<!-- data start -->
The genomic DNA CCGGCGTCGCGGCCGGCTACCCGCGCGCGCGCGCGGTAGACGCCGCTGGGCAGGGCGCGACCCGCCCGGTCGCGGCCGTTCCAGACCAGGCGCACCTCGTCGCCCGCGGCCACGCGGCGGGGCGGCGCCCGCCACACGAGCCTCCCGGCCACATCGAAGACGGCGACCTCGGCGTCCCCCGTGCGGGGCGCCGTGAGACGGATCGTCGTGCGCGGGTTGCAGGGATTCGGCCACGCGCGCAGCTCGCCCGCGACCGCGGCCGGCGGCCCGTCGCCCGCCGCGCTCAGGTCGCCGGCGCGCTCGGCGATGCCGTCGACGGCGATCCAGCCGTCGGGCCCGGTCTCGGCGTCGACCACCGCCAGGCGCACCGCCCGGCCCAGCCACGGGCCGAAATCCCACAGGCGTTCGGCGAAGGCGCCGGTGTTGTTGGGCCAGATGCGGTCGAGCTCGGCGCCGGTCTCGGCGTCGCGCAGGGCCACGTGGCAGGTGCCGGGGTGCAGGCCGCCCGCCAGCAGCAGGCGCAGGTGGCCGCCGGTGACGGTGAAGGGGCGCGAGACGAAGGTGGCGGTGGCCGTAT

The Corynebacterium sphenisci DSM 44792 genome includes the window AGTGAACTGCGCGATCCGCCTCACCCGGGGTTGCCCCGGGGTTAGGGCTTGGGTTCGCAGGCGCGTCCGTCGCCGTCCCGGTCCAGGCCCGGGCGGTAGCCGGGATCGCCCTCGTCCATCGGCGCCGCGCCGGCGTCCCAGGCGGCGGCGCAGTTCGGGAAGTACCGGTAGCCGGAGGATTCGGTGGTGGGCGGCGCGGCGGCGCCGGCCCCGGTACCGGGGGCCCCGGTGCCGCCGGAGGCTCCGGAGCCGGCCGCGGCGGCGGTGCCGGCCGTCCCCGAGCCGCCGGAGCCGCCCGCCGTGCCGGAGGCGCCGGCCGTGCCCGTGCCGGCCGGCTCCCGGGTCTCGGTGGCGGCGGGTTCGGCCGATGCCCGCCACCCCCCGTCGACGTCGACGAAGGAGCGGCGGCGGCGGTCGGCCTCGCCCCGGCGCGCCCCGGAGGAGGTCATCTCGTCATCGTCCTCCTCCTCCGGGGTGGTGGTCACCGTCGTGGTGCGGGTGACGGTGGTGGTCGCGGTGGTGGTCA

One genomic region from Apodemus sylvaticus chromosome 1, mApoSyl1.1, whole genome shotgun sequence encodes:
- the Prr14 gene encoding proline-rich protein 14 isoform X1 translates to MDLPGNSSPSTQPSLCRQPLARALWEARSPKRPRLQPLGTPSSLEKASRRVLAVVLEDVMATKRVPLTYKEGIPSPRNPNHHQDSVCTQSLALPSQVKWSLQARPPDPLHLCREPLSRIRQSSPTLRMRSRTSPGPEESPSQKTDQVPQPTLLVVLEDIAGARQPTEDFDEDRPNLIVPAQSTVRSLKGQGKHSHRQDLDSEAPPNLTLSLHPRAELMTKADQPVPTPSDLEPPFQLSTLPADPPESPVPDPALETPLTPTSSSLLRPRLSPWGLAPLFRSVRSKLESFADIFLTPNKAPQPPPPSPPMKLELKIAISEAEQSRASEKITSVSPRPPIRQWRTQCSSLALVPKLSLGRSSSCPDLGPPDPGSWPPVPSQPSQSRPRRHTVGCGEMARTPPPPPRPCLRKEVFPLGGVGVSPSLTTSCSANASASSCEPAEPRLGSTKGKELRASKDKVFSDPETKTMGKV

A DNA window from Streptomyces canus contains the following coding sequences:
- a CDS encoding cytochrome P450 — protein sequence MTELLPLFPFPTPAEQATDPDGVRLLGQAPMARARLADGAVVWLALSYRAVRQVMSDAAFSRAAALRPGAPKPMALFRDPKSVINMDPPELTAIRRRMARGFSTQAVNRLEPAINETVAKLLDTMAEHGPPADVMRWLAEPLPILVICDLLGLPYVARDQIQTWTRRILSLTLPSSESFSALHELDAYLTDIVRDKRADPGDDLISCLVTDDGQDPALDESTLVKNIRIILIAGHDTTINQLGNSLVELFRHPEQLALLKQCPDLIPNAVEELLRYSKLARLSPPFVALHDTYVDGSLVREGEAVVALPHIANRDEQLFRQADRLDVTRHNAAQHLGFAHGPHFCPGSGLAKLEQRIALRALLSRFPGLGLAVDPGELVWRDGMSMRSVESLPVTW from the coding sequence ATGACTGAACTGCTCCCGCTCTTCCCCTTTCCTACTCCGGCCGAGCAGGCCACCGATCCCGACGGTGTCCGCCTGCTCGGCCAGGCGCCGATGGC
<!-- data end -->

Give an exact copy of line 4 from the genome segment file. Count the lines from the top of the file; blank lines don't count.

- the Prr14 gene encoding proline-rich protein 14 isoform X1 translates to MDLPGNSSPSTQPSLCRQPLARALWEARSPKRPRLQPLGTPSSLEKASRRVLAVVLEDVMATKRVPLTYKEGIPSPRNPNHHQDSVCTQSLALPSQVKWSLQARPPDPLHLCREPLSRIRQSSPTLRMRSRTSPGPEESPSQKTDQVPQPTLLVVLEDIAGARQPTEDFDEDRPNLIVPAQSTVRSLKGQGKHSHRQDLDSEAPPNLTLSLHPRAELMTKADQPVPTPSDLEPPFQLSTLPADPPESPVPDPALETPLTPTSSSLLRPRLSPWGLAPLFRSVRSKLESFADIFLTPNKAPQPPPPSPPMKLELKIAISEAEQSRASEKITSVSPRPPIRQWRTQCSSLALVPKLSLGRSSSCPDLGPPDPGSWPPVPSQPSQSRPRRHTVGCGEMARTPPPPPRPCLRKEVFPLGGVGVSPSLTTSCSANASASSCEPAEPRLGSTKGKELRASKDKVFSDPETKTMGKV